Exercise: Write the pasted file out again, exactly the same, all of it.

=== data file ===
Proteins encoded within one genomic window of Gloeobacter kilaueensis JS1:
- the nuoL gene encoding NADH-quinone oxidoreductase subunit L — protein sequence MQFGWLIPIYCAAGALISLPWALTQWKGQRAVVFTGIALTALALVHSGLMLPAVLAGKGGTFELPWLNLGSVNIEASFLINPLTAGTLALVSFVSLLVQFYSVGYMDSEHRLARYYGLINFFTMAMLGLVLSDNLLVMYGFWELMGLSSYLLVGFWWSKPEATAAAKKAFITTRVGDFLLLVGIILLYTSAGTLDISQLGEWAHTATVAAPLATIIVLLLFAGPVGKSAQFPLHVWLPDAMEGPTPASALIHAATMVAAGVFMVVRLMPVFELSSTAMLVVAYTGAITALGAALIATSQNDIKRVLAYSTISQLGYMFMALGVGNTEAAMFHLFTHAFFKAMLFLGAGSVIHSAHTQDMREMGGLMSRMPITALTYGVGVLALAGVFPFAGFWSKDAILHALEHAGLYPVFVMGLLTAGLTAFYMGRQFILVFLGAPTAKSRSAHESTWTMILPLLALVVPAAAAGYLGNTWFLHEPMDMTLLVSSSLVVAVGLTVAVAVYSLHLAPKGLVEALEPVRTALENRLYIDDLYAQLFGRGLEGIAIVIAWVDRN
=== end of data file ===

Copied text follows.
Proteins encoded within one genomic window of Gloeobacter kilaueensis JS1:
- the nuoL gene encoding NADH-quinone oxidoreductase subunit L — protein sequence MQFGWLIPIYCAAGALISLPWALTQWKGQRAVVFTGIALTALALVHSGLMLPAVLAGKGGTFELPWLNLGSVNIEASFLINPLTAGTLALVSFVSLLVQFYSVGYMDSEHRLARYYGLINFFTMAMLGLVLSDNLLVMYGFWELMGLSSYLLVGFWWSKPEATAAAKKAFITTRVGDFLLLVGIILLYTSAGTLDISQLGEWAHTATVAAPLATIIVLLLFAGPVGKSAQFPLHVWLPDAMEGPTPASALIHAATMVAAGVFMVVRLMPVFELSSTAMLVVAYTGAITALGAALIATSQNDIKRVLAYSTISQLGYMFMALGVGNTEAAMFHLFTHAFFKAMLFLGAGSVIHSAHTQDMREMGGLMSRMPITALTYGVGVLALAGVFPFAGFWSKDAILHALEHAGLYPVFVMGLLTAGLTAFYMGRQFILVFLGAPTAKSRSAHESTWTMILPLLALVVPAAAAGYLGNTWFLHEPMDMTLLVSSSLVVAVGLTVAVAVYSLHLAPKGLVEALEPVRTALENRLYIDDLYAQLFGRGLEGIAIVIAWVDRN